The clunk of the car door had my eyes flying open. The rifle my previous CIA boyfriend taught me to shoot felt like salvation and destruction in my grip. I couldn’t miss my chance or I would miss it forever. It was either protect from afar or sit back and watch my sister laugh in the aftermath of yet another emotional train wreck.

This time, with her own son as the victim.

Poor Josh. He wants so much to please her. He thinks she’ll still love him if he confesses to her. You saw what he wrote on his secret blog. He’s going to come out to his mother tonight, and I can’t even warn him not to. With her new religion as justification, she’ll disown him. Not even her own child will be above her newfound love of absolute judgment. God, he’s only fifteen! She’ll crush him inside. She doesn’t even pay enough attention to know he’s already suicidal. You made him so perfectly sensitive…you made him this way…please!”

She had done it to my mother, she had done it to me. Even her ex-husband still suffers from her selfish whims. Not my poor nephew, too. A blow like this could kill him. Did I kill instead—become a murderer?

“God…if I’m not meant to, let me miss.”

But I knew I wouldn’t miss. Practicing with my rifle almost daily, picking my ex’s brain about how people change their identities…I hadn’t known it back then, but everything had prepared me to act as the angel of death. Was I justifying my actions just like Becky?

In the deeper lines on my mother’s face was a clearer story than I could ever tell of my sister. Since her first careless marriage, Mama went from receiving comments like, “How could you possibly have two daughters that age?” to “Are you getting enough sleep lately?” I had tried so hard to reason with Mama—tell her that paying for Becky’s second divorce and now child support could leave her destitute, but she wouldn’t hear any of it. Becky was her firstborn, and my mother was nothing if not loyal. Mama’s enabling allowed Becky to do as she pleased without fear of consequences.

As such, my sister had learned that everything and everyone was expendable to her will. The values we had both been taught as children paled in comparison to the high she found in deluding herself in her own justifications.

I often wondered if she was sick in her mind.

Once, my mother had to bail Becky out of jail for refusing to give Josh back to his father for legal visitation. Becky had told me deadpan that she didn’t regret the arrest, and would do it again to punish her ex. Josh had witnessed his mother led away in handcuffs. I had told Becky it was a horrific thing to force her child to watch, and that she should ask God to help her become a better parent to Josh. That honest comment had triggered the end of our relationship.

My vision sharpened at the movement between two trees. Becky straightened, staring at her phone. Oh, God…was Josh texting her now? Asking to call? My pulse spiked at the thought. 

How dare she? How could anyone barrel ahead with no regard for the consequences to those they claimed to love? Their own children? The bitter thought had my trigger finger twitching.

Not yet…  

“So what if I am angry, God? For Mama, my nephew…for everyone Becky’s hurt. Aren’t we supposed to love one another? Forgive? Show grace?” My eyes followed Becky as she rounded the front of her car, out of sight from the street.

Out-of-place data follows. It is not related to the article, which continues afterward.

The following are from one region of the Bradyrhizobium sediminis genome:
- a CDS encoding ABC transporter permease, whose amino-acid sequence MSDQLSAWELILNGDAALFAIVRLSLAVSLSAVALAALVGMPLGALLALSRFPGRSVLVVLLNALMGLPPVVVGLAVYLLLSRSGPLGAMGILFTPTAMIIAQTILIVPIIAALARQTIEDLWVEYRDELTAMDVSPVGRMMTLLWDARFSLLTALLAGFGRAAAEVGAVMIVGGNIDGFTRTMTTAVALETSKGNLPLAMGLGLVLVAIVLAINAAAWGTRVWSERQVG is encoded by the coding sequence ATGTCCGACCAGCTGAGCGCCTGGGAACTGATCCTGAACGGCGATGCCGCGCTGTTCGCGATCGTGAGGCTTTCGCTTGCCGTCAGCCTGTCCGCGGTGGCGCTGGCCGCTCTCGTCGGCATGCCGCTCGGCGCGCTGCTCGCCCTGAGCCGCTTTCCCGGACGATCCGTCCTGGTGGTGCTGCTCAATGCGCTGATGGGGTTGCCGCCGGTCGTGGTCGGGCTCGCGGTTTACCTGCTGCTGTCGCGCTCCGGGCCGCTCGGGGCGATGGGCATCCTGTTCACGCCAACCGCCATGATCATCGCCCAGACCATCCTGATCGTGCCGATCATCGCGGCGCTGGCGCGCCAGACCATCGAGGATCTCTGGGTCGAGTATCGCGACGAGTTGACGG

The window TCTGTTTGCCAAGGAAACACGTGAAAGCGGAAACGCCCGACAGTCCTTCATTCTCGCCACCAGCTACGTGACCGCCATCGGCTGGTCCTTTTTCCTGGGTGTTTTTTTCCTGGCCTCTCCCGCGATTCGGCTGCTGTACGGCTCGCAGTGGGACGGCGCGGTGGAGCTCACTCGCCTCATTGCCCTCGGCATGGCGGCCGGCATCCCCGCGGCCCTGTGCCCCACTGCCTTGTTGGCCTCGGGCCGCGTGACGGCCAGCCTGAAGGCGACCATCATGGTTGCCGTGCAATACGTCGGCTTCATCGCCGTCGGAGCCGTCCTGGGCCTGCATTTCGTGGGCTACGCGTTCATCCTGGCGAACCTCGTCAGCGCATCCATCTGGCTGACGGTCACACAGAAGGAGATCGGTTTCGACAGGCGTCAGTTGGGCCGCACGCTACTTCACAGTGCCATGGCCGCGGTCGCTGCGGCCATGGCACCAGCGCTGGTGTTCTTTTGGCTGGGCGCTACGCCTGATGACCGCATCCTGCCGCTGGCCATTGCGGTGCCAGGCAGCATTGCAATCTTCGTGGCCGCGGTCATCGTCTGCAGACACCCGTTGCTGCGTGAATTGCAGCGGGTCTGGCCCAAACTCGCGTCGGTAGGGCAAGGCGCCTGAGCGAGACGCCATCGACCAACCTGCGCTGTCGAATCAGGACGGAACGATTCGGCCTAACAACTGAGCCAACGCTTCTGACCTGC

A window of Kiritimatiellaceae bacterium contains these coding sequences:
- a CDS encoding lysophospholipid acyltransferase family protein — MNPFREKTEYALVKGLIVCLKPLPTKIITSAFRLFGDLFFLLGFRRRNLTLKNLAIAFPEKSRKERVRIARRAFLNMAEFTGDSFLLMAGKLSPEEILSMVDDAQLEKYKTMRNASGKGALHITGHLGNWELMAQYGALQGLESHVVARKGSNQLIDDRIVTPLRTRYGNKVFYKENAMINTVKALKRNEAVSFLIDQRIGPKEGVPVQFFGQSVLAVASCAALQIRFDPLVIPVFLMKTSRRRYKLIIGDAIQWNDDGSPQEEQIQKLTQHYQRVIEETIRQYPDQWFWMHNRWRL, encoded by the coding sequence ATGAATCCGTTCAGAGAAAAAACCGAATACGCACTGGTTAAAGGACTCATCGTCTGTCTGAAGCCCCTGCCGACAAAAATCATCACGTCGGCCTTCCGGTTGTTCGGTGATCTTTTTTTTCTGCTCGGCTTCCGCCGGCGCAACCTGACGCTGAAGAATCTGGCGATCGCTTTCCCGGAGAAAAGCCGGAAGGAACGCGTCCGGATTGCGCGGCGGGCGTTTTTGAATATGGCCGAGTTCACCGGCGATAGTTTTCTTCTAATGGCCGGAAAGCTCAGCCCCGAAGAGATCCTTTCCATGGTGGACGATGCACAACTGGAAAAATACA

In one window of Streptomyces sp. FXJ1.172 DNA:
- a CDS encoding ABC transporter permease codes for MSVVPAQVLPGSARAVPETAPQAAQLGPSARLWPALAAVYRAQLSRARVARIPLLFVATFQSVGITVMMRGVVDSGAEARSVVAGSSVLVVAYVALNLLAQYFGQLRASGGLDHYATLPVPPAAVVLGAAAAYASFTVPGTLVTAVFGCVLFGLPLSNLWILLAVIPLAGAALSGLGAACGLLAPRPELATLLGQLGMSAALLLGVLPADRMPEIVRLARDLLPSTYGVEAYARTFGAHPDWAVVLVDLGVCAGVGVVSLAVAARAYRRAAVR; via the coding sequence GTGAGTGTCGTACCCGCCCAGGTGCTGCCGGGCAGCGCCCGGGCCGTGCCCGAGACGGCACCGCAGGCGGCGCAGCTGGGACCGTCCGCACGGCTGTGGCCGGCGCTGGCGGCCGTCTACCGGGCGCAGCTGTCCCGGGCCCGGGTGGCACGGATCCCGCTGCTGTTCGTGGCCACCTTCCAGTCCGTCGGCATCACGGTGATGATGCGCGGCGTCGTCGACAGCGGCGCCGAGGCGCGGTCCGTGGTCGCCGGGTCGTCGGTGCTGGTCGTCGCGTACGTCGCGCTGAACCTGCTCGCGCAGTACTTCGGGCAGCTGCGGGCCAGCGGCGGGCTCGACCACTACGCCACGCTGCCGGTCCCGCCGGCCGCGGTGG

Deep breath in. Trigger finger primed.

“I realize this is no act of grace on my part, but for future lives Becky will destroy? For Josh? For Mama and her own stacking bills? I do this out of love for them. Even if I can never see Mama or Josh again…help me watch over them like one of your angels.”

 A tear ran down my cheek as I trembled. Stillness came when I sighted Becky’s head in my scope. The silenced shot was heard only by me and nearby birds but would forever be folded into my subconscious.


I gasped at the sound of Gina dropping the pen she had borrowed. She bent to pick it up off the floor, muttered an apology, then handed the papers back to me. When I accepted them, my hand was shaking every bit as badly as when I held that rifle so many years ago.

I cleared my throat and put on my best smile. “Thank you, Gina. Mel will check you out at the front. Tell her I added three children’s books and two dolls as well.”

“Oh, bless you. God bless you. I don’t know what I’d-a done without your help.”

Gina reached her hand for me then. I accepted her palm, the warmth of it feeling like my own salvation surfacing in another redeeming deed.

“I wish you and Colleen a happy future. If you ever find yourself at another dead end, feel free to call me.”

She slid her hand away, but the light of her straightening countenance filled my tiny office and lifted my spirit. Surely this made everything worth it; the sight of another family with rekindled hope. Because of my horrific actions, I was here now—working for the benefit of others.

Colleen trotted her pony over the arm of the chair before sliding down to follow her mother. The door closed behind them. Only God and I remained inside the square room.

“Forgive me, Father, for I have sinned,” I whispered. “I know none of this makes amends for removing a life from this plane. I may regret my methods, but…”

The picture of Josh and his boyfriend lit up my screen again. I clicked over to another image. A more wrinkled and carefree version of Mama smiled at me now; her silver-haired husband beside her. She had finally been able to focus on her own life after the grief of losing both her children had run its course. 

“If they’re happy now, I can’t regret the outcome. Even if it means I’ll be alone forever…even if helping complete strangers is my earthly punishment. Maybe it’s all part of your plan?” I lifted shimmering eyes to the ceiling. “By your grace, I forgive Becky. I hope she’s up there with you in paradise.”

December 04, 2020 13:33